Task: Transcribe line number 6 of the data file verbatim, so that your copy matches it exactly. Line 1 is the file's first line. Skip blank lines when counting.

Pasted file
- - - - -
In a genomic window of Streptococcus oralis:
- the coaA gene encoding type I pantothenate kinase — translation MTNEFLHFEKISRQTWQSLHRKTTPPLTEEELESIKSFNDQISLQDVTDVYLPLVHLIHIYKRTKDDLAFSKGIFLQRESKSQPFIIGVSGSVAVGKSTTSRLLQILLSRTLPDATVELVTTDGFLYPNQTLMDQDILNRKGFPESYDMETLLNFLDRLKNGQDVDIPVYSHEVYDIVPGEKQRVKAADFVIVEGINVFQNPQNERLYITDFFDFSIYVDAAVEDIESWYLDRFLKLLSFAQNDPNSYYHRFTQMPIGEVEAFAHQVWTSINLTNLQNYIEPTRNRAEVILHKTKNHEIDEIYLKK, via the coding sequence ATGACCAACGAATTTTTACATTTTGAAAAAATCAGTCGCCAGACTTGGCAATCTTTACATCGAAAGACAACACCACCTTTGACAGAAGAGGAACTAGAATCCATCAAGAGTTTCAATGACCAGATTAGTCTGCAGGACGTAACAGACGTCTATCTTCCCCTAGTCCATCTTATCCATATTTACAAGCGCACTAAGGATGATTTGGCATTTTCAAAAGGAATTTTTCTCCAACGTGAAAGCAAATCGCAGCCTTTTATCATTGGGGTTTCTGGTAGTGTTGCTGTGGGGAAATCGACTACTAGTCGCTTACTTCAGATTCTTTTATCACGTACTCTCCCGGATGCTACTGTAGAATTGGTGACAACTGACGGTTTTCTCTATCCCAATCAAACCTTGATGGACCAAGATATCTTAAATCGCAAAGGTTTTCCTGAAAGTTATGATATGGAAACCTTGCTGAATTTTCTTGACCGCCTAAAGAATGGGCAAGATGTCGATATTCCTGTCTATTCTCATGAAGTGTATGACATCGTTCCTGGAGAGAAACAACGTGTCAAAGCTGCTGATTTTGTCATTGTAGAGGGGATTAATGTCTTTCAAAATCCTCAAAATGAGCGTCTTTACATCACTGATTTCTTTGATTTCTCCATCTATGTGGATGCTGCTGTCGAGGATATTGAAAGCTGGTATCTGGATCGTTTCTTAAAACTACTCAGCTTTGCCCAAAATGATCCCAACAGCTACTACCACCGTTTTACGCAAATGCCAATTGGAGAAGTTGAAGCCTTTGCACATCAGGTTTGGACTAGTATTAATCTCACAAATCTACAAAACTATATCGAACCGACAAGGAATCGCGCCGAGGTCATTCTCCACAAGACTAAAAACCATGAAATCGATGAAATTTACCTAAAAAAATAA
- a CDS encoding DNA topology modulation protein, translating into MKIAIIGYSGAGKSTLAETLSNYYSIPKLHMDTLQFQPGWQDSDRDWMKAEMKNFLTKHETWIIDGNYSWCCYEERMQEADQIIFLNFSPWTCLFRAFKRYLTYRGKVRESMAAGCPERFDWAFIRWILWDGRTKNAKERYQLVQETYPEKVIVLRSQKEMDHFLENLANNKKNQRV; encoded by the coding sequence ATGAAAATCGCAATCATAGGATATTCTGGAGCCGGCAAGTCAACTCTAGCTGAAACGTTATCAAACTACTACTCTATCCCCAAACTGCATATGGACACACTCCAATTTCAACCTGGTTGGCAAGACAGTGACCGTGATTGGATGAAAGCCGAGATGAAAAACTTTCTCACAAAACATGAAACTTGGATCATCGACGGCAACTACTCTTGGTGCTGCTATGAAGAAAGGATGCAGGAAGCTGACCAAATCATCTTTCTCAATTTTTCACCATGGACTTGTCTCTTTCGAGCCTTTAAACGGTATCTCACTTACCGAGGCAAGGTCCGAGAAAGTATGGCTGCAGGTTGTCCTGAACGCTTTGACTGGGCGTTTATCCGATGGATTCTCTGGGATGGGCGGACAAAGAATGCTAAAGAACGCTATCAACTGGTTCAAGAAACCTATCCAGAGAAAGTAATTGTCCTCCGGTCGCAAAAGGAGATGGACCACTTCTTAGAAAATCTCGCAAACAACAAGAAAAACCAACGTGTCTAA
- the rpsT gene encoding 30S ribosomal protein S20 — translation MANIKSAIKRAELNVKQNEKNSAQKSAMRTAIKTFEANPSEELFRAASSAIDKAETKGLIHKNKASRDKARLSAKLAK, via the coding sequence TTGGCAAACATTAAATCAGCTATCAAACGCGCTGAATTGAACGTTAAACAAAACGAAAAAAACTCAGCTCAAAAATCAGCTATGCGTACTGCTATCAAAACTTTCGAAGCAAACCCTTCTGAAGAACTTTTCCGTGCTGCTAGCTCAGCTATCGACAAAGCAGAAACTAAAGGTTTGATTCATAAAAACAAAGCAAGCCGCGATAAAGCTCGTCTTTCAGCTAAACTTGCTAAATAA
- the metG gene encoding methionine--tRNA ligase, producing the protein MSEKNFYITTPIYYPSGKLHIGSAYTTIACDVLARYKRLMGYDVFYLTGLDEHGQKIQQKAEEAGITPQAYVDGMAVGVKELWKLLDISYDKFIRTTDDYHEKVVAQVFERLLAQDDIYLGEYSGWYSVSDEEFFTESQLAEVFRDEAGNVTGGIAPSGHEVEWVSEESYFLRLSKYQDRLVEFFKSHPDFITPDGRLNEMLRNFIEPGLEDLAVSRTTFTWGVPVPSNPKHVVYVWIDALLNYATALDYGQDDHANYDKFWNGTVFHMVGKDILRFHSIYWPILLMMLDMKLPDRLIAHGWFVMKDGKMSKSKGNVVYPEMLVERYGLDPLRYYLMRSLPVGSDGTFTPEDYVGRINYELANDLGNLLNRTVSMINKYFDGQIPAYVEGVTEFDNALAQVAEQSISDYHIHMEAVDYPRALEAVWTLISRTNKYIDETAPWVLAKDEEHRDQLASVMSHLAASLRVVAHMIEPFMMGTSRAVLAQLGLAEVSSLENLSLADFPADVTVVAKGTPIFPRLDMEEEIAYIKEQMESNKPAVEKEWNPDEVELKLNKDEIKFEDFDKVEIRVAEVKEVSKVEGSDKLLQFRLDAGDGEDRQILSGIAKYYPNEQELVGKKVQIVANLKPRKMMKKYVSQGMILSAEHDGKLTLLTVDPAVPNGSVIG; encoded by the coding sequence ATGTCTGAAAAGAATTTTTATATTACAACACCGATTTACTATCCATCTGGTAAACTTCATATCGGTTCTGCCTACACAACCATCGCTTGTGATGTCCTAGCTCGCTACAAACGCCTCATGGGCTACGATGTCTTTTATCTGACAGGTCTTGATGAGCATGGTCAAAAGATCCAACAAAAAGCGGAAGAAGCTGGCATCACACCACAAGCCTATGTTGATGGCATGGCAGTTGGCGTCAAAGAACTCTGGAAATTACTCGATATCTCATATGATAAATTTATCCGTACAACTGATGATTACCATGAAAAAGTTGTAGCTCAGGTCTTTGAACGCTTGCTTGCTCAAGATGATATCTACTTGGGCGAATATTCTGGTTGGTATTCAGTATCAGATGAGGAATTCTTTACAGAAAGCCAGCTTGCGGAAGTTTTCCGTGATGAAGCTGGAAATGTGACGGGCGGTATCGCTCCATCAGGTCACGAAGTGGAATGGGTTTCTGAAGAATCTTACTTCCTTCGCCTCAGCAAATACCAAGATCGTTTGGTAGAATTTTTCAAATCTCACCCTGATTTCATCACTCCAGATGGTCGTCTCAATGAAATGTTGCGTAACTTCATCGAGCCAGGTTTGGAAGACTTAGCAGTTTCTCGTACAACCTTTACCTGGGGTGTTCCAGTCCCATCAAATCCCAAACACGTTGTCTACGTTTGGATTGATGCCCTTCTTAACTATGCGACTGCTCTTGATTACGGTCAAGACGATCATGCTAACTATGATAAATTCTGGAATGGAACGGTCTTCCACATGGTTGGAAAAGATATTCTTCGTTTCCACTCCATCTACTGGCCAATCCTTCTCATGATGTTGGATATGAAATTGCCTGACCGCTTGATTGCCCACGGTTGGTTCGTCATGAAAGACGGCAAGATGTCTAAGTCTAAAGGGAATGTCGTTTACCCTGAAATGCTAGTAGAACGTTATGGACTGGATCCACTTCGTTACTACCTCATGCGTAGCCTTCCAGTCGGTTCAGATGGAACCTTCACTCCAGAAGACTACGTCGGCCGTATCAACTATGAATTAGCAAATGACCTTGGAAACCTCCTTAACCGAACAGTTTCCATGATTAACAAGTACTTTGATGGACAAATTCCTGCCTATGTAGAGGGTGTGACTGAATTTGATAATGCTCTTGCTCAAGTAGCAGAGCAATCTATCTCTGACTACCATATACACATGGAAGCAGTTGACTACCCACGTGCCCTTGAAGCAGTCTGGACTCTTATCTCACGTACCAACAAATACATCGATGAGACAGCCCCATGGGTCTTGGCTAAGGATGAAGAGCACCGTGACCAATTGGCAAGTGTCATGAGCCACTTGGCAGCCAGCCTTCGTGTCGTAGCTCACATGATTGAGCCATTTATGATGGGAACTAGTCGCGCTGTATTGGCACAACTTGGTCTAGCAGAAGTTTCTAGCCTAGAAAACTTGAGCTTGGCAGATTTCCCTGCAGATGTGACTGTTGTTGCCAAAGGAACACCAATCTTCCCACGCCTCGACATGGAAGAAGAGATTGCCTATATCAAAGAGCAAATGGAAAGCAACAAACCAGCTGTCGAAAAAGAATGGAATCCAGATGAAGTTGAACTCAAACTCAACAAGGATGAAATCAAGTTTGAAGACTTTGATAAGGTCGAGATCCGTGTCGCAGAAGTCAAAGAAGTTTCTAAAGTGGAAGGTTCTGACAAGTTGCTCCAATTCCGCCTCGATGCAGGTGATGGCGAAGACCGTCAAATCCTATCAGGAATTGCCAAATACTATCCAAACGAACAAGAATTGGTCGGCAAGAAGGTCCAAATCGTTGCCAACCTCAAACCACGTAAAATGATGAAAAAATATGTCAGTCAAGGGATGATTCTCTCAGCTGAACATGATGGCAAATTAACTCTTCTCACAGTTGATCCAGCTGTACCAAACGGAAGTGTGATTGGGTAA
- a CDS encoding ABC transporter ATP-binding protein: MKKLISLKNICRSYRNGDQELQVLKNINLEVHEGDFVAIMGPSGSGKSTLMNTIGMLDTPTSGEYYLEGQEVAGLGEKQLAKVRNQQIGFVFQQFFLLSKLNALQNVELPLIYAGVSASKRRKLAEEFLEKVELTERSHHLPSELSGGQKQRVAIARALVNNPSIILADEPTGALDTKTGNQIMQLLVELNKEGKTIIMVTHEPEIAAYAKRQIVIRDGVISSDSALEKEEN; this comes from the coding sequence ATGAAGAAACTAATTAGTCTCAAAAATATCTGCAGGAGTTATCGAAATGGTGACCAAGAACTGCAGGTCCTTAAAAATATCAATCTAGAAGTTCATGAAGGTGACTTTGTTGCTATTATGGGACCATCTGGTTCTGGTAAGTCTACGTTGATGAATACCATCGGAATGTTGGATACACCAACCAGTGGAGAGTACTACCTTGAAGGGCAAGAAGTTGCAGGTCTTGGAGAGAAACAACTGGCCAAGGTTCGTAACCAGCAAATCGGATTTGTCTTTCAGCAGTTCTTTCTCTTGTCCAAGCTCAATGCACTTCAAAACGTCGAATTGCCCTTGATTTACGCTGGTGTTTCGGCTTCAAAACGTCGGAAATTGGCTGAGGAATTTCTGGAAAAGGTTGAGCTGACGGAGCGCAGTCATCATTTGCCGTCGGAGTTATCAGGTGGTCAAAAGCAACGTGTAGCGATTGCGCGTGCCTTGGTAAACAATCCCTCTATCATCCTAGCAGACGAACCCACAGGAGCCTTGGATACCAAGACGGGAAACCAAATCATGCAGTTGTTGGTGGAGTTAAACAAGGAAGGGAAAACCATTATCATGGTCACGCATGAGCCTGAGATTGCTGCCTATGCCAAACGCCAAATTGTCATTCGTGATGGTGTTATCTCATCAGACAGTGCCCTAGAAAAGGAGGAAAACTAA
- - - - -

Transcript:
- a CDS encoding ABC transporter ATP-binding protein: MKKLISLKNICRSYRNGDQELQVLKNINLEVHEGDFVAIMGPSGSGKSTLMNTIGMLDTPTSGEYYLEGQEVAGLGEKQLAKVRNQQIGFVFQQFFLLSKLNALQNVELPLIYAGVSASKRRKLAEEFLEKVELTERSHHLPSELSGGQKQRVAIARALVNNPSIILADEPTGALDTKTGNQIMQLLVELNKEGKTIIMVTHEPEIAAYAKRQIVIRDGVISSDSALEKEEN; this comes from the coding sequence ATGAAGAAACTAATTAGTCTCAAAAATATCTGCAGGAGTTATCGAAATGGTGACCAAGAACTGCAGGTCCTTAAAAATATCAATCTAGAAGTTCATGAAGGTGACTTTGTTGCTATTATGGGACCATCTGGTTCTGGTAAGTCTACGTTGATGAATACCATCGGAATGTTGGATACACCAACCAGTGGAGAGTACTACCTTGAAGGGCAAGAAGTTGCAGGTCTTGGAGAGAAACAACTGGCCAAGGTTCGTAACCAGCAAATCGGATTTGTCTTTCAGCAGTTCTTTCTCTTGTCCAAGCTCAATGCACTTCAAAACGTCGAATTGCCCTTGATTTACGCTGGTGTTTCGGCTTCAAAACGTCGGAAATTGGCTGAGGAATTTCTGGAAAAGGTTGAGCTGACGGAGCGCAGTCATCATTTGCCGTCGGAGTTATCAGGTGGTCAAAAGCAACGTGTAGCGATTGCGCGTGCCTTGGTAAACAATCCCTCTATCATCCTAGCAGACGAACCCACAGGAGCCTTGGATACCAAGACGGGAAACCAAATCATGCAGTTGTTGGTGGAGTTAAACAAGGAAGGGAAAACCATTATCATGGTCACGCATGAGCCTGAGATTGCTGCCTATGCCAAACGCCAAATTGTCATTCGTGATGGTGTTATCTCATCAGACAGTGCCCTAGAAAAGGAGGAAAACTAA